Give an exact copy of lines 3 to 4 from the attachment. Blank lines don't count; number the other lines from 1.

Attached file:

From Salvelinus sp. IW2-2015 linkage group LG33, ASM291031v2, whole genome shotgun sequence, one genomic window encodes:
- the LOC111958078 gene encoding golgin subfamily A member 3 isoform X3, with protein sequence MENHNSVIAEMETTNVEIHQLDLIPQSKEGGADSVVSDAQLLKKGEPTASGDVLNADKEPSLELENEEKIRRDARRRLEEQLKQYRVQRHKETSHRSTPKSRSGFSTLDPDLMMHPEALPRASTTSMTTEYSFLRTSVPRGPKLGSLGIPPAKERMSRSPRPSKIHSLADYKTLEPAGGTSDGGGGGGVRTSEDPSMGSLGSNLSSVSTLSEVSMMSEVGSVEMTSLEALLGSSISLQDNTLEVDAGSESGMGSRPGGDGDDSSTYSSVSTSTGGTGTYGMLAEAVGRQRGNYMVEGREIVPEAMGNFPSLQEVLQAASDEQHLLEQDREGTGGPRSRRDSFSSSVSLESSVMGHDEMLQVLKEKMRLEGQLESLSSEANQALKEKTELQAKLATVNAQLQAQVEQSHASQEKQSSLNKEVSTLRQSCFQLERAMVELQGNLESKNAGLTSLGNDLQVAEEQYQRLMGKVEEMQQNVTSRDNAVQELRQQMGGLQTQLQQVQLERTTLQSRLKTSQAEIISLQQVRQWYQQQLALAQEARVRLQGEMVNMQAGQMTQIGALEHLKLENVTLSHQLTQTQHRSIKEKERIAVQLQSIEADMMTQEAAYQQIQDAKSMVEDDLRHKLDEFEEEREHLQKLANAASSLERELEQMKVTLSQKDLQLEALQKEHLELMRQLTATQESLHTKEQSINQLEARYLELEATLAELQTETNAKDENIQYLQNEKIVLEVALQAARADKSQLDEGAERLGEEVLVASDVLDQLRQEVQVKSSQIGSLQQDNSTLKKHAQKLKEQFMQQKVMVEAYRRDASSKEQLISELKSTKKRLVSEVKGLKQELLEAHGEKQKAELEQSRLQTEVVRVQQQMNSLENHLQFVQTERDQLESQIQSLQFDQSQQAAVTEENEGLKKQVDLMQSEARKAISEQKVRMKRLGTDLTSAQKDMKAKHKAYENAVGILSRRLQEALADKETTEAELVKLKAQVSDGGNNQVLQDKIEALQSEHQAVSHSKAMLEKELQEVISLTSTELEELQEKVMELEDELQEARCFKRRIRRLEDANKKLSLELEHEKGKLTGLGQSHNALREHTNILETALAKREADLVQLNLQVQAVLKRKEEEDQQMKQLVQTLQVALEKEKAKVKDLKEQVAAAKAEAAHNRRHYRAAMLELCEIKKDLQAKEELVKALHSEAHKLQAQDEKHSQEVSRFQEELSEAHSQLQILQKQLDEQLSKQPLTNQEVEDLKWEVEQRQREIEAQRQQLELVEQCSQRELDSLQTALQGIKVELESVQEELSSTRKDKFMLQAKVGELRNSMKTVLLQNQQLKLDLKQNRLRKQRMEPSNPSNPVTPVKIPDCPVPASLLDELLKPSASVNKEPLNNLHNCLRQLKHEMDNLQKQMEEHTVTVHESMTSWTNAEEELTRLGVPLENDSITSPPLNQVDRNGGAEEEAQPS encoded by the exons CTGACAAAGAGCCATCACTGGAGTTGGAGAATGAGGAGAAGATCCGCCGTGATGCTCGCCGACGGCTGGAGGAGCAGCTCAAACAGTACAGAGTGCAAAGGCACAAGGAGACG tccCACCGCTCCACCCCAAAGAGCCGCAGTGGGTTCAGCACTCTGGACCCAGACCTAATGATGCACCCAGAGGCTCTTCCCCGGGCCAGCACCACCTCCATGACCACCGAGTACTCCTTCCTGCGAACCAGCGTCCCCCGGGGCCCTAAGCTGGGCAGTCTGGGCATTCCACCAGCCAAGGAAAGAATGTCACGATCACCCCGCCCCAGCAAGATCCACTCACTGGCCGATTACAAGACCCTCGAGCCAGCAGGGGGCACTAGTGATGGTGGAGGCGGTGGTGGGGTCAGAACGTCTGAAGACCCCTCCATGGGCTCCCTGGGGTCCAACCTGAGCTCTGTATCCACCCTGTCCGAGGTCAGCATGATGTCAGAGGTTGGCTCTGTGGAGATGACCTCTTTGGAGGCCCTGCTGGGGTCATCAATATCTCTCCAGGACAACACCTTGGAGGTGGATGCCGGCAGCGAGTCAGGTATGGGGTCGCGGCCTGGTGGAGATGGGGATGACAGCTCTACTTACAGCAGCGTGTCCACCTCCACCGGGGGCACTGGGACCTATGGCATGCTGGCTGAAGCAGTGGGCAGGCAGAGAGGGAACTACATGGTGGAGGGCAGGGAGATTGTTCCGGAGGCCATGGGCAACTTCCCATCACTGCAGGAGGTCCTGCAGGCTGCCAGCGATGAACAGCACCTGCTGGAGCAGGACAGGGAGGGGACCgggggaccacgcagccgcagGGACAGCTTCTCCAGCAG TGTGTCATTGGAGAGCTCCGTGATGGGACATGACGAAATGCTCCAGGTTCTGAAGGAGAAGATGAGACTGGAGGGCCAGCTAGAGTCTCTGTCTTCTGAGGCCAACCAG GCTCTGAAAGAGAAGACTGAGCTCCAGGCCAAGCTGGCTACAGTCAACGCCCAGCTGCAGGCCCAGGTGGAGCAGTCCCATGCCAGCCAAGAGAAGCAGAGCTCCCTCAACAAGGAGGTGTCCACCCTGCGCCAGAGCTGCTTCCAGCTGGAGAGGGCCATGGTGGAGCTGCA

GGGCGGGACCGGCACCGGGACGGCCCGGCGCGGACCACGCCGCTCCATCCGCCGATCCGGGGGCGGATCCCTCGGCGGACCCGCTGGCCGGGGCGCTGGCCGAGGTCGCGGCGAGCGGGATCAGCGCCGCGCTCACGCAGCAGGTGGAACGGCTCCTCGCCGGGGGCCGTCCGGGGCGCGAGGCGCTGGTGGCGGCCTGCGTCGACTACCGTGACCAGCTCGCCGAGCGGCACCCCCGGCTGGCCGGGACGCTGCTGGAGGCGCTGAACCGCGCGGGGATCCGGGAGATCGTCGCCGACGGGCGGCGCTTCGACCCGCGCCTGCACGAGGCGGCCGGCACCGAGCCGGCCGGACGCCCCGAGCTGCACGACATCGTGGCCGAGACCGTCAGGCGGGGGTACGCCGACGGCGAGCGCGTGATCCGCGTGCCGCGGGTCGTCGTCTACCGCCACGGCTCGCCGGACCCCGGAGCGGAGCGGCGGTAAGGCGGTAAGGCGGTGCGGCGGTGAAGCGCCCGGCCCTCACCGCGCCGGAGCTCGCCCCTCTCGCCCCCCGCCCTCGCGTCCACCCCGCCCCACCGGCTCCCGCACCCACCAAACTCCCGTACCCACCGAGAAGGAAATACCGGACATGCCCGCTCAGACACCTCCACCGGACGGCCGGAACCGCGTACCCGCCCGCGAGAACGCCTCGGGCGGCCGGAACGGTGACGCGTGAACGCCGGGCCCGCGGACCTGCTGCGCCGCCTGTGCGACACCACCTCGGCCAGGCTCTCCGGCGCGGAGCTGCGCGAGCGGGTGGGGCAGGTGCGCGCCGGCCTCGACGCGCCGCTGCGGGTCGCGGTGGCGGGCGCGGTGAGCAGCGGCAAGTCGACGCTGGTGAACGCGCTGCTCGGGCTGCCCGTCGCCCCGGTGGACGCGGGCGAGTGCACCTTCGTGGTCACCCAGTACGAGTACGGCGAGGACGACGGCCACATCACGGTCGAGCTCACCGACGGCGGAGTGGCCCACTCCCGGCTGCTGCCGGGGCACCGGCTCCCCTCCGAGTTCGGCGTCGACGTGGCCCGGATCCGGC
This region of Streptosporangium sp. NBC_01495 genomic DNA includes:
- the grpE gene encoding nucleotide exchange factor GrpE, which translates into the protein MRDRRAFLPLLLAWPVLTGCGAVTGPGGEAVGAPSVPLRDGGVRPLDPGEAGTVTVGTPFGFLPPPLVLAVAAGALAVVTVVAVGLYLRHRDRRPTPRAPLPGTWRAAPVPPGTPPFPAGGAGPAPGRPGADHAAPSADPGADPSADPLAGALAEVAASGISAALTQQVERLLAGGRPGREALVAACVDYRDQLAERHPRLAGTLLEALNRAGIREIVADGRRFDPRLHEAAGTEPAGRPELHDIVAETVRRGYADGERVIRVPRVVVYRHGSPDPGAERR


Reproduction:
GGGCGGGACCGGCACCGGGACGGCCCGGCGCGGACCACGCCGCTCCATCCGCCGATCCGGGGGCGGATCCCTCGGCGGACCCGCTGGCCGGGGCGCTGGCCGAGGTCGCGGCGAGCGGGATCAGCGCCGCGCTCACGCAGCAGGTGGAACGGCTCCTCGCCGGGGGCCGTCCGGGGCGCGAGGCGCTGGTGGCGGCCTGCGTCGACTACCGTGACCAGCTCGCCGAGCGGCACCCCCGGCTGGCCGGGACGCTGCTGGAGGCGCTGAACCGCGCGGGGATCCGGGAGATCGTCGCCGACGGGCGGCGCTTCGACCCGCGCCTGCACGAGGCGGCCGGCACCGAGCCGGCCGGACGCCCCGAGCTGCACGACATCGTGGCCGAGACCGTCAGGCGGGGGTACGCCGACGGCGAGCGCGTGATCCGCGTGCCGCGGGTCGTCGTCTACCGCCACGGCTCGCCGGACCCCGGAGCGGAGCGGCGGTAAGGCGGTAAGGCGGTGCGGCGGTGAAGCGCCCGGCCCTCACCGCGCCGGAGCTCGCCCCTCTCGCCCCCCGCCCTCGCGTCCACCCCGCCCCACCGGCTCCCGCACCCACCAAACTCCCGTACCCACCGAGAAGGAAATACCGGACATGCCCGCTCAGACACCTCCACCGGACGGCCGGAACCGCGTACCCGCCCGCGAGAACGCCTCGGGCGGCCGGAACGGTGACGCGTGAACGCCGGGCCCGCGGACCTGCTGCGCCGCCTGTGCGACACCACCTCGGCCAGGCTCTCCGGCGCGGAGCTGCGCGAGCGGGTGGGGCAGGTGCGCGCCGGCCTCGACGCGCCGCTGCGGGTCGCGGTGGCGGGCGCGGTGAGCAGCGGCAAGTCGACGCTGGTGAACGCGCTGCTCGGGCTGCCCGTCGCCCCGGTGGACGCGGGCGAGTGCACCTTCGTGGTCACCCAGTACGAGTACGGCGAGGACGACGGCCACATCACGGTCGAGCTCACCGACGGCGGAGTGGCCCACTCCCGGCTGCTGCCGGGGCACCGGCTCCCCTCCGAGTTCGGCGTCGACGTGGCCCGGATCCGGC
This region of Streptosporangium sp. NBC_01495 genomic DNA includes: